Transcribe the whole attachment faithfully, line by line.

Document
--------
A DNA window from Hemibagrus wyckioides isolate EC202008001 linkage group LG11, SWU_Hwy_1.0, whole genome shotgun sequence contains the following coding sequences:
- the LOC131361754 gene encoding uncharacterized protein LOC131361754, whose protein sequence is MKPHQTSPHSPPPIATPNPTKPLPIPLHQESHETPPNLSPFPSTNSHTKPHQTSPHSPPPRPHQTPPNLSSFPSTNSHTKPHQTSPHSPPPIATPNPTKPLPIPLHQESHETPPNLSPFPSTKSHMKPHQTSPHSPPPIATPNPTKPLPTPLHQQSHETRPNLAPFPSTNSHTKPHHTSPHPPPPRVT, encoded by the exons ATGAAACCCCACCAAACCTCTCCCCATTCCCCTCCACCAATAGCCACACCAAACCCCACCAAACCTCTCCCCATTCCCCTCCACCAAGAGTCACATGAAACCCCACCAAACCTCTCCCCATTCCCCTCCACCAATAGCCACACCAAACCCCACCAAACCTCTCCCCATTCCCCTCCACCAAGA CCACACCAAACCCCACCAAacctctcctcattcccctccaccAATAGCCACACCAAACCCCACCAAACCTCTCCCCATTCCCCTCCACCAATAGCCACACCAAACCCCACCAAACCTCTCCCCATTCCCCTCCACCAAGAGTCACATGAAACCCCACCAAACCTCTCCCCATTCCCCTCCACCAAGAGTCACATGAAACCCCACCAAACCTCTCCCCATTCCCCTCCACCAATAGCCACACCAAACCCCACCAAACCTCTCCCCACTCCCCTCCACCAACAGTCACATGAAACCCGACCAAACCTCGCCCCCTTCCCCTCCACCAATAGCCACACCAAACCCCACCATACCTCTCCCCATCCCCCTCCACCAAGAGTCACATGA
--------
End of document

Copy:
A DNA window from Hemibagrus wyckioides isolate EC202008001 linkage group LG11, SWU_Hwy_1.0, whole genome shotgun sequence contains the following coding sequences:
- the LOC131361754 gene encoding uncharacterized protein LOC131361754, whose protein sequence is MKPHQTSPHSPPPIATPNPTKPLPIPLHQESHETPPNLSPFPSTNSHTKPHQTSPHSPPPRPHQTPPNLSSFPSTNSHTKPHQTSPHSPPPIATPNPTKPLPIPLHQESHETPPNLSPFPSTKSHMKPHQTSPHSPPPIATPNPTKPLPTPLHQQSHETRPNLAPFPSTNSHTKPHHTSPHPPPPRVT, encoded by the exons ATGAAACCCCACCAAACCTCTCCCCATTCCCCTCCACCAATAGCCACACCAAACCCCACCAAACCTCTCCCCATTCCCCTCCACCAAGAGTCACATGAAACCCCACCAAACCTCTCCCCATTCCCCTCCACCAATAGCCACACCAAACCCCACCAAACCTCTCCCCATTCCCCTCCACCAAGA CCACACCAAACCCCACCAAacctctcctcattcccctccaccAATAGCCACACCAAACCCCACCAAACCTCTCCCCATTCCCCTCCACCAATAGCCACACCAAACCCCACCAAACCTCTCCCCATTCCCCTCCACCAAGAGTCACATGAAACCCCACCAAACCTCTCCCCATTCCCCTCCACCAAGAGTCACATGAAACCCCACCAAACCTCTCCCCATTCCCCTCCACCAATAGCCACACCAAACCCCACCAAACCTCTCCCCACTCCCCTCCACCAACAGTCACATGAAACCCGACCAAACCTCGCCCCCTTCCCCTCCACCAATAGCCACACCAAACCCCACCATACCTCTCCCCATCCCCCTCCACCAAGAGTCACATGA